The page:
Jesus could have hired workers to transport large tents, with thousands of folding chair and tons of sawdust, and gone from town to town having Judaism revival meetings. Of course, he would have had to hire advertisers to run ahead and pass out flyers and paste up posters: “Jesus the Miracle Worker Coming, in Person!” Jesus could have healed for free, but then passed around the offering plate (or many), while workers suggested ‘love gifts’ for his services. Yet, Jesus did not do that.
Jesus said, “Get behind me Satan. You are a stumbling block to Me; for you are not setting your mind on God’s interests, but man’s.” (Matthew 16:23)
Jesus affected people on a spiritual level. Yet, throughout his three years of ministry, he never once made alligator tears roll down his cheeks, saying how much money he needed to keep his ministry alive. He never once cried about how much it costs to pay the bills for a megachurch or pay television cameramen and cosmetics applicators. Jesus, above all, never told anyone to worship him, and not God. We are only to worship God.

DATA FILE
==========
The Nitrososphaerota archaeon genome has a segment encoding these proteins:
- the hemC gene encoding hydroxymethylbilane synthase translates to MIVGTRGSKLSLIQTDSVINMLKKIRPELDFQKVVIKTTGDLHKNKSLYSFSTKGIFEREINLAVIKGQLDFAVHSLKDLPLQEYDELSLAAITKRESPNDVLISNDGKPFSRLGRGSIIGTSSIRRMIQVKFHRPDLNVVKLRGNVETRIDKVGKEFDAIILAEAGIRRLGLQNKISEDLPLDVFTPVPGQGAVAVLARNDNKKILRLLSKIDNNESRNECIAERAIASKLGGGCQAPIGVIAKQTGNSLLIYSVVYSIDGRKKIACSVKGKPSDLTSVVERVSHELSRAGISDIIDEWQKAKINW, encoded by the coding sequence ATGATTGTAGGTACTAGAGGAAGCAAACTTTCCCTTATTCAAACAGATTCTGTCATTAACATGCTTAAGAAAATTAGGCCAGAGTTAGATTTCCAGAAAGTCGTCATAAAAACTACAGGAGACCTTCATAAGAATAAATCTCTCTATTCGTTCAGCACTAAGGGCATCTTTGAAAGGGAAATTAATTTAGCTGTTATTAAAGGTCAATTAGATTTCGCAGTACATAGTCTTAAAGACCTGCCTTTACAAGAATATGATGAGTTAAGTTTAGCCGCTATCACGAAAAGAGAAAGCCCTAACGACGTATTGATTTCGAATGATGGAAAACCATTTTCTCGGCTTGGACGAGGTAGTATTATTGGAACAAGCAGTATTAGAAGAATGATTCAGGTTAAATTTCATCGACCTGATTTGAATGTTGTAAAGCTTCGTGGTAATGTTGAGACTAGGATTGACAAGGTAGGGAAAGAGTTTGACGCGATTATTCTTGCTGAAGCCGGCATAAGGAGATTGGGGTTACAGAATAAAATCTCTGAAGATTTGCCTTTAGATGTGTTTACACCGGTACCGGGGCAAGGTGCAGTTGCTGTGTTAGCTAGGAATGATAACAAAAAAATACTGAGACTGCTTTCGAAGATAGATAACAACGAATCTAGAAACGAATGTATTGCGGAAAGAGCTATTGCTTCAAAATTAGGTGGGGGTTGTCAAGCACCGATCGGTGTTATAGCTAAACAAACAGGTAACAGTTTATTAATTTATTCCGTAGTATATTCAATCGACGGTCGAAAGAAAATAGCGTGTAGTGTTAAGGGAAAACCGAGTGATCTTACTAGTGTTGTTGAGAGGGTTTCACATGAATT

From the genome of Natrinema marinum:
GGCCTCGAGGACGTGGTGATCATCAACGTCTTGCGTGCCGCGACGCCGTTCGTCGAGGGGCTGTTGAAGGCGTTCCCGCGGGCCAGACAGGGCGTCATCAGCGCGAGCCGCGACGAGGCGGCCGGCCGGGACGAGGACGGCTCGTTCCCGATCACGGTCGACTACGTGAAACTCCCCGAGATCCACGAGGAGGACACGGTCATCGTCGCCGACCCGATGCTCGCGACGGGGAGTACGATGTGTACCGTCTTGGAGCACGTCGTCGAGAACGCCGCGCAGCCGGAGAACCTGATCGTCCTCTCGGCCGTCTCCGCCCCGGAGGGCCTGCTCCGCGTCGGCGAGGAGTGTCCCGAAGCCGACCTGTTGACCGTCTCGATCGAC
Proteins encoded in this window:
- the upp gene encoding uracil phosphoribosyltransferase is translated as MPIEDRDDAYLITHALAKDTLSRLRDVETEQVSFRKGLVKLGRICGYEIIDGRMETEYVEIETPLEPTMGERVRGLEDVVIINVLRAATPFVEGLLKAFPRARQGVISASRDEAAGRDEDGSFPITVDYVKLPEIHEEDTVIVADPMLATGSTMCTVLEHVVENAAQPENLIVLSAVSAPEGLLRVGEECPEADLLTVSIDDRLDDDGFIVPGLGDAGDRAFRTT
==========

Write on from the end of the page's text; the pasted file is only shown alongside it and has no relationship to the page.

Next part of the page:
Jesus went on the road preaching his message on hillsides, in synagogues, and on the steps of the Temple of Jerusalem (Herod’s Temple), and he healed people miraculously along the way. Jesus had his followers, along with twelve volunteers who were the deacons of the first Church of Christ, to help his mundane needs be met. Jesus never planned or plotted his moves by using his brain to justify his actions. Everything Jesus did was from faith and the love of the Father he was born with.
The Epiphany has to be that each individual must find the need to pray to God for guidance. Each individual must look for the answers to prayers coming in signs. Each individual must see the need to spread the message that the kingdom of God has come near – in oneself – because God has blessed one with the birth of His Son Jesus within. Each individual must see that selfishness is an unclean spirit that whispers to one, “I know the Christ’s business and you are not worthy of that title. Why not do nothing and let someone else be Jesus?” That demon cannot speak. It must come out.
The Epiphany has to be oneself going to Jesus at sunset, in the winter of one’s discontent with life, when one’s darkness is most felt. One has to realize one is tired of being controlled by evils and the diseases of sin, seeking salvation. A personal Epiphany is then believing, “That I may proclaim the message … for that is what I have been reborn to do.”